• Seek the agreement of those involved in your first publication – co-authors, editors and publishers; in some cases, publishers will want a specific form of acknowledgement; 尋求出現在第一次出版相關文章/文字者的同意,其中可能包含共同作者、編輯、出版商(有時會要求有特定的認可方式)
  • Seek the agreement of those involved in the new publication that will be reproducing material – any co-authors, editors and publishers; 尋求此次新出版相關文章/文字者的同意,其中可能包含共同作者、編輯、出版商等
  • Clearly acknowledge in the new publication that you are drawing on the earlier publication and do so with the agreement of the various parties, 在新出版品中清楚註記出處,且註記方式能被原出版者及新出版者所認可
  • Where it would be misleading not to do so, also note the relationship between publications in your CV and any job or grant applications在您的學術履歷、研究經費或升等之類文件,務必清楚註記這些前後出版品的關係,以避免被誤解或重複計算發表篇數等

There were a few responses to the LSE Blog. One respondent pointed out the concept of ‘self-plagiarism’ is self-contradictory as one cannot plagiarise one’s own work. Mark Israel agrees with this respondent, notes that the term is in wide use and recognises that its use should be challenged. The same respondent pointed to the Ingelfinger Rule which has been adopted by journals who refuse to publish articles that have already been published elsewhere. The Rule has been modified and challenged over time, most recently in relation to the use of preprint servers (see Resnik, 2018).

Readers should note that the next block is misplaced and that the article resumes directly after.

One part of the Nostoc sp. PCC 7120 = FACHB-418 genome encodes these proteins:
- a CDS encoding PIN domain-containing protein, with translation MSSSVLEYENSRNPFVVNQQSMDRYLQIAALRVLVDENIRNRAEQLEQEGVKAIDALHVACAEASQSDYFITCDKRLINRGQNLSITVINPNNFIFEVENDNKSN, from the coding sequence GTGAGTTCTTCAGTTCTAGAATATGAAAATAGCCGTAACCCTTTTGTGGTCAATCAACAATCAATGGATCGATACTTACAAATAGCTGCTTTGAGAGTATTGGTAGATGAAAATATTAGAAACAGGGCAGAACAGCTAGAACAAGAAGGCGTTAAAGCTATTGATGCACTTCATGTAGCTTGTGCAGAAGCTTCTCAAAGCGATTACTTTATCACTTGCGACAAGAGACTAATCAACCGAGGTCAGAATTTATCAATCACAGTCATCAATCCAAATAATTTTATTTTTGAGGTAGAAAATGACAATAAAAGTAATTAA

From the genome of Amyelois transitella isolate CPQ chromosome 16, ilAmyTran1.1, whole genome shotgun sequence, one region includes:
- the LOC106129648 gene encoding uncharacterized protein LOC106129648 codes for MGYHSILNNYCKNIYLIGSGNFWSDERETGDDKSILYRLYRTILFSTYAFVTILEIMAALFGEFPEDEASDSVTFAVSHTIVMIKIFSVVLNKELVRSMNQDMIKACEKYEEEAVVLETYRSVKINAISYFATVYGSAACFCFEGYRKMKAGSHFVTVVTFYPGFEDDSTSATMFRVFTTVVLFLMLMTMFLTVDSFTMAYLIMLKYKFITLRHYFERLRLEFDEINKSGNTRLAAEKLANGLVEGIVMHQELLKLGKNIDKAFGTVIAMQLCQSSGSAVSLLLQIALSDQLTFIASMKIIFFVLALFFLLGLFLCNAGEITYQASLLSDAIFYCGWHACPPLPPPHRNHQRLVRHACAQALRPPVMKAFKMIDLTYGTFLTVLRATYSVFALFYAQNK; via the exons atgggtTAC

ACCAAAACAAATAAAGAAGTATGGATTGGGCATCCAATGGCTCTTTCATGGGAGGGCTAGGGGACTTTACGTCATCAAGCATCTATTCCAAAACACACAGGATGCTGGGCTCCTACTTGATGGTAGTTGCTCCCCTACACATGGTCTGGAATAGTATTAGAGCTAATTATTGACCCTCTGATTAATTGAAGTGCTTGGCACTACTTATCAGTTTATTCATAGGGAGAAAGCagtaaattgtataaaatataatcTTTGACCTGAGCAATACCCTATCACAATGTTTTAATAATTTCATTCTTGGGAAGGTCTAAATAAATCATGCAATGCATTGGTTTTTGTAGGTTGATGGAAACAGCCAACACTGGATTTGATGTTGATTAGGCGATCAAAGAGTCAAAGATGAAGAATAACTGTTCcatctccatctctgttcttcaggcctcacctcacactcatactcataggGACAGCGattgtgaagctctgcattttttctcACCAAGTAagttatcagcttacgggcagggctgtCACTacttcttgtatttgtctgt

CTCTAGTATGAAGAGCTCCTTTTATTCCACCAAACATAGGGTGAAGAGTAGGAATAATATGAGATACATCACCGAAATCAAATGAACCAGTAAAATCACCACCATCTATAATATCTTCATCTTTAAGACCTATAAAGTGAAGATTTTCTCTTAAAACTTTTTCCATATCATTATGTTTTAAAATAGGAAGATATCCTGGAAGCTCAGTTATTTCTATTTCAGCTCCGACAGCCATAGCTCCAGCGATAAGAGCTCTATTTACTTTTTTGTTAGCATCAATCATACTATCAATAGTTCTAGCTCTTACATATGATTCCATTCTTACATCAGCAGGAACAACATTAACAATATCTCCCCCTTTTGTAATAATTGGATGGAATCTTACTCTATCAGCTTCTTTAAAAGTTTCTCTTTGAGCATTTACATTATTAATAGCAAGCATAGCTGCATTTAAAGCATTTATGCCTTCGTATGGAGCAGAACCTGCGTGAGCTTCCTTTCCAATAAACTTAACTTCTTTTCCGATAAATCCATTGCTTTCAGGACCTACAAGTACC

Contributor
Mark Israel, Senior Consultant AHRECS | Profile | mark.israel@ahrecs.com

This post may be cited as:
Israel, M. (27 March 2019) Interest in ‘self-plagiarism’. Research Ethics Monthly. Retrieved from: https://ahrecs.com/research-integrity/interest-in-self-plagiarism